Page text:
Vibrato arm for guitar & why tremolo is technically incorrect

by Joost Nusselder | Updated on:  May 26, 2022

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A vibrato arm is a mechanical device used to create vibrato on a stringed instrument, such as a guitar.

The arm consists of a metal rod that is attached to the body of the instrument and has a handle at the end.

The player can hold the handle and move the rod up and down, which causes the strings to change in pitch. This produces a vibrato effect.

Whammy or tremolo bar on a guitar

The vibrato arm was invented by Leo Fender in the 1950s, and has been used on many different types of guitars since then.

It is a popular way to add expression to your playing and can be used for both solos and rhythm parts.

Many guitarists even use their vibrato arm to create a “shimmering” sound by moving the arm rapidly up and down.

Is it a vibrato arm or tremolo arm?

A tremolo arm, also called a whammy bar can be used to create vibrato or pitch-bending effects. The player presses down on the arm to bend the strings, which changes the pitch of the notes being played. This produces a vibrato effect. The correct term is therefore vibrato arm.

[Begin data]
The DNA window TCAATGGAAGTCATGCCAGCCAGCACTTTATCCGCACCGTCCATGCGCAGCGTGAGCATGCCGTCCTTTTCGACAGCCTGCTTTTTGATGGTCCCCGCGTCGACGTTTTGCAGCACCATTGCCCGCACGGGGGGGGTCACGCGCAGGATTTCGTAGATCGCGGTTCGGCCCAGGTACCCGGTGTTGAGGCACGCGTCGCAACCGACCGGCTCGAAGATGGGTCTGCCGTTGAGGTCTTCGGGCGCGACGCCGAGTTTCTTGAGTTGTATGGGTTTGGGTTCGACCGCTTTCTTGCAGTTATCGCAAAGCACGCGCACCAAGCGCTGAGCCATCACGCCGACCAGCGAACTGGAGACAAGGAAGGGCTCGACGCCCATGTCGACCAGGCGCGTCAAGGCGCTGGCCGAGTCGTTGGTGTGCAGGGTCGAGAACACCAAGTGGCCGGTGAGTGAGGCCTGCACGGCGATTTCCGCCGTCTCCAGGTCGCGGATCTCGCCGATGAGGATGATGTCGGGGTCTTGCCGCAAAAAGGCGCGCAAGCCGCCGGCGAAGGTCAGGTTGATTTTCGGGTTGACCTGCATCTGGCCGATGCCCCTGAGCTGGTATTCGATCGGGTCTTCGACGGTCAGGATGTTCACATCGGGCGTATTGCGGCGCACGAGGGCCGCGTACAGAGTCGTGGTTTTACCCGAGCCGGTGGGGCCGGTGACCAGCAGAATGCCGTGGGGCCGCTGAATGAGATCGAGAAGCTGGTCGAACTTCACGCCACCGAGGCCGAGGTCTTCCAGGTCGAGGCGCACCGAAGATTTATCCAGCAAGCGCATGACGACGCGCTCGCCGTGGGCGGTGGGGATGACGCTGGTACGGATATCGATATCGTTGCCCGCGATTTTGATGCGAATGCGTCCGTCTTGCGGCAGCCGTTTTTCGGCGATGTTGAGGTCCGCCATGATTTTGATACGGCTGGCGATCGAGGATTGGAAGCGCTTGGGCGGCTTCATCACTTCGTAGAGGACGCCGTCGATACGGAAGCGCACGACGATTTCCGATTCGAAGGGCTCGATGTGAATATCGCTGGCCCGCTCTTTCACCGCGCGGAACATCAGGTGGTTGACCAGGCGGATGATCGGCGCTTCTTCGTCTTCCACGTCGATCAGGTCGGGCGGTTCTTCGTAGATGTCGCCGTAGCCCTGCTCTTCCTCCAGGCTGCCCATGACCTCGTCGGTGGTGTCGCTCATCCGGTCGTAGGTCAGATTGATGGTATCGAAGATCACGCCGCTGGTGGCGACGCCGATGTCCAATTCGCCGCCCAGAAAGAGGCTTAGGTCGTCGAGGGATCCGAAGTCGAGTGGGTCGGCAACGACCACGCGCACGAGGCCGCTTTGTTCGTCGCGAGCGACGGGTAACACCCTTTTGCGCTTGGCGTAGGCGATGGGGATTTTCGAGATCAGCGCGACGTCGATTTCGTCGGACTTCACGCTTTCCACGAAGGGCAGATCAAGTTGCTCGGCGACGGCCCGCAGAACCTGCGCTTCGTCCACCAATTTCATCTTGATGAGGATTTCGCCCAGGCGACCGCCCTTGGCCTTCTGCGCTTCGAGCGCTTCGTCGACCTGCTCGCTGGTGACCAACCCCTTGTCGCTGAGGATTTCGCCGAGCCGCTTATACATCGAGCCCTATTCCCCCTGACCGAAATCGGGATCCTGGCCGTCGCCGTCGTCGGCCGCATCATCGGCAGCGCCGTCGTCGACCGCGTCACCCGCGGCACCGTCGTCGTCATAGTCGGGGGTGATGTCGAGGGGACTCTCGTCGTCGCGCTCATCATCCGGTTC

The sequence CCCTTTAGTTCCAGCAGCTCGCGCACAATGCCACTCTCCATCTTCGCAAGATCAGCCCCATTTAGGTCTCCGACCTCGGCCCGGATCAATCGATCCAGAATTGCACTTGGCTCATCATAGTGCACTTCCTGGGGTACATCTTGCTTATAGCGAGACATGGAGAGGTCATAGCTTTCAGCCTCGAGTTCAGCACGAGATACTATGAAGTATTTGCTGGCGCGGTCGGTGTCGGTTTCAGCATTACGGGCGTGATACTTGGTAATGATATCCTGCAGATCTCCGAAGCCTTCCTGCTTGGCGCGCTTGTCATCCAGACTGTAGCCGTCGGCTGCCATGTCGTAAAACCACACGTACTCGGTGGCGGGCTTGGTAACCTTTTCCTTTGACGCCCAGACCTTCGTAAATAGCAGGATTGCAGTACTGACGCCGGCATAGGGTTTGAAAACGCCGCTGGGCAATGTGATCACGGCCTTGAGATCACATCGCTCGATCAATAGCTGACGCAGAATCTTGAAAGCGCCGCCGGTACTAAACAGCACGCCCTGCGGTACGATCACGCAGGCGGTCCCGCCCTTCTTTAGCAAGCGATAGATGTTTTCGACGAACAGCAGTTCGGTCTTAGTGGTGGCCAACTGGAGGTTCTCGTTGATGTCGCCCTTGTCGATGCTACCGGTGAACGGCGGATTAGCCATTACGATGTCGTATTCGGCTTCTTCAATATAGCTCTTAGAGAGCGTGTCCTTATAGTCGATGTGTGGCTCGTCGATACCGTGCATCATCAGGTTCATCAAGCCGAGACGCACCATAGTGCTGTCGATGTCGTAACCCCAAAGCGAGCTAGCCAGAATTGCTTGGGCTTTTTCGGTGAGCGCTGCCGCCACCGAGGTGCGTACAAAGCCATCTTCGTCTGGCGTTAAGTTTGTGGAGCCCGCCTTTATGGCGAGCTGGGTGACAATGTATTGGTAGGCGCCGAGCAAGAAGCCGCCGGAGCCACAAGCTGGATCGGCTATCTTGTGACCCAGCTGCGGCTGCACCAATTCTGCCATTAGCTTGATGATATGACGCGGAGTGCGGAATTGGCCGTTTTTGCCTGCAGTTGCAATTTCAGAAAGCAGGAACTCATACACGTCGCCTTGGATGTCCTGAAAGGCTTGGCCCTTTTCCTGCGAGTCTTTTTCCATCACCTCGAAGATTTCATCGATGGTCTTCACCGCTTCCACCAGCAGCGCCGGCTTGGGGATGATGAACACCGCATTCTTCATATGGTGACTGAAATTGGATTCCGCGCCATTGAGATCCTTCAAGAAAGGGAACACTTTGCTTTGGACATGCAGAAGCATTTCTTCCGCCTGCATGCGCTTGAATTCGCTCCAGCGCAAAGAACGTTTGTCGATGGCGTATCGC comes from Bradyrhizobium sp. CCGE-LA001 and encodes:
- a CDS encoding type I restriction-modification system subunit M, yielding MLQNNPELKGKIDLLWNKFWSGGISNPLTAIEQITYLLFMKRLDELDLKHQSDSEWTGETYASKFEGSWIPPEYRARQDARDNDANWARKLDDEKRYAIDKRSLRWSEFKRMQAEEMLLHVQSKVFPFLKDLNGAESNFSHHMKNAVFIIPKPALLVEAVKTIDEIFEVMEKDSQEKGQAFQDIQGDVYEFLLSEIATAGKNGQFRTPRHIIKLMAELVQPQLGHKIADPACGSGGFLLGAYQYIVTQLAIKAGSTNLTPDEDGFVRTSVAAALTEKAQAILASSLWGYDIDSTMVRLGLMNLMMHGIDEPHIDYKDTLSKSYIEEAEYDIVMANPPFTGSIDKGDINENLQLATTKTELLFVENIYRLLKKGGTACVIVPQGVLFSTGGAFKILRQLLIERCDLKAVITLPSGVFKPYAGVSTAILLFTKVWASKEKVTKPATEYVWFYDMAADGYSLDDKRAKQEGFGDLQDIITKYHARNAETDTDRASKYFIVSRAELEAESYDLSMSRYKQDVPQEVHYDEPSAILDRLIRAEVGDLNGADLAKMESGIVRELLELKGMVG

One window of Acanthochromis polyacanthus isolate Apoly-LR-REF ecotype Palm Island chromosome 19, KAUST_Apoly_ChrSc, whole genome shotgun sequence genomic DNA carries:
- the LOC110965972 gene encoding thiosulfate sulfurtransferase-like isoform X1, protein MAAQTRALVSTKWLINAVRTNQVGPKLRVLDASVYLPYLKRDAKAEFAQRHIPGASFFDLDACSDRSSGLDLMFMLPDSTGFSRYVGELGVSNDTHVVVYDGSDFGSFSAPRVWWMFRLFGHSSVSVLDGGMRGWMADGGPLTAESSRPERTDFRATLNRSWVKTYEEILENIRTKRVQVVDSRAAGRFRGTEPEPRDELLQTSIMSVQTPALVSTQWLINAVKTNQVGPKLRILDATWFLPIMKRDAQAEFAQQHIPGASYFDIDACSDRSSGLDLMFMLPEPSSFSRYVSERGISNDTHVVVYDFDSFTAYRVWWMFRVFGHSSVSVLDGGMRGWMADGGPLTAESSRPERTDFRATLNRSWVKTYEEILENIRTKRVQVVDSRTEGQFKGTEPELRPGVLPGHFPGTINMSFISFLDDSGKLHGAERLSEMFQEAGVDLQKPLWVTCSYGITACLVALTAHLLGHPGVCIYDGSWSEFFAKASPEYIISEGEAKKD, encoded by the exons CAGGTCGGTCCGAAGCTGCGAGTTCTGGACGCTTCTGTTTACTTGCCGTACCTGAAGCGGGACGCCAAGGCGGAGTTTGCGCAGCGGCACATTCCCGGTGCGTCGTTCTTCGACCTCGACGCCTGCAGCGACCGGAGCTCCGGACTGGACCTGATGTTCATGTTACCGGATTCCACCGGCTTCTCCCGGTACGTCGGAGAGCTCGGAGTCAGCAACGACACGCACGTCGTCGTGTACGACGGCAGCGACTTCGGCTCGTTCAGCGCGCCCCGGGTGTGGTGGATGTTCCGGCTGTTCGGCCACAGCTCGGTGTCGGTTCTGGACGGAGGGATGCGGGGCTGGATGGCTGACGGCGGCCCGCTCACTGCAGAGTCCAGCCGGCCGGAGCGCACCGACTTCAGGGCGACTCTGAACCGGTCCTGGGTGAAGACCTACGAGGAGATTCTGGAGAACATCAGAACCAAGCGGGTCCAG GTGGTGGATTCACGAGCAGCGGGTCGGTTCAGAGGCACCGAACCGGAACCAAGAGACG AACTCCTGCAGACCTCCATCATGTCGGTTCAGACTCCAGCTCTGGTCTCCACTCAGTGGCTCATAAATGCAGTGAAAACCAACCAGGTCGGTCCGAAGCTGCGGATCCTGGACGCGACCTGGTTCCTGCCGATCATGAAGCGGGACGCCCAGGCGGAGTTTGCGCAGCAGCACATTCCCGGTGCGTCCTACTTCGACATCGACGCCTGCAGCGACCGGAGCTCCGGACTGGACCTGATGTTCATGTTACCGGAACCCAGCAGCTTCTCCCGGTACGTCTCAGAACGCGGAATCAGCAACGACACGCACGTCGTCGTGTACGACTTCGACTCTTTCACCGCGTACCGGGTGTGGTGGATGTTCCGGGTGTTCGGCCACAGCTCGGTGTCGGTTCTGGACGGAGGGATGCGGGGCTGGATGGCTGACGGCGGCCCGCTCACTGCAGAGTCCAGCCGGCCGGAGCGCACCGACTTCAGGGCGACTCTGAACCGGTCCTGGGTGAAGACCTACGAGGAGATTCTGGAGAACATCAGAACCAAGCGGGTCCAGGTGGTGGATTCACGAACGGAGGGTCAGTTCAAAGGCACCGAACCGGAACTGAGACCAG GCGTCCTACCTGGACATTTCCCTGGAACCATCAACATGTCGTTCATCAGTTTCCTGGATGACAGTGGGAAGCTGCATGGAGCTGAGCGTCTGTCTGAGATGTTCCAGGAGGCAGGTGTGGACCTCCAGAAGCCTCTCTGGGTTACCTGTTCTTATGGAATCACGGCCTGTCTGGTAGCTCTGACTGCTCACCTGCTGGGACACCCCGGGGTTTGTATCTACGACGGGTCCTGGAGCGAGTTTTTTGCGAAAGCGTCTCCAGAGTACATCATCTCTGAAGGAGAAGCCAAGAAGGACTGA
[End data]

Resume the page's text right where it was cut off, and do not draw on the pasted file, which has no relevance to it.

Why is a whammy called a tremolo?

A whammy is actually a misnomer, most likely caused by Fender. They introduced a “tremolo bar” which used a lever to create a vibrato effect that changes the pitch of the strings, and then later introduced the “vibrato unit” which is simply an electronic tremolo effect.

The name has stuck ever since, even though it’s technically incorrect.

Whammy is used to describe something that happens suddenly, like in this case a deep dive of the pitch of the strings. It most often refers to the Floyd Rose system, not so much the more subtle tremolo arms on Stratocasters.

Some refer to the use of a whammy bar as a sforzando in music.

I'm Joost Nusselder, the founder of Neaera and a content marketer, dad, and love trying out new equipment with guitar at the heart of my passion, and together with my team, I've been creating in-depth blog articles since 2020 to help loyal readers with recording and guitar tips.

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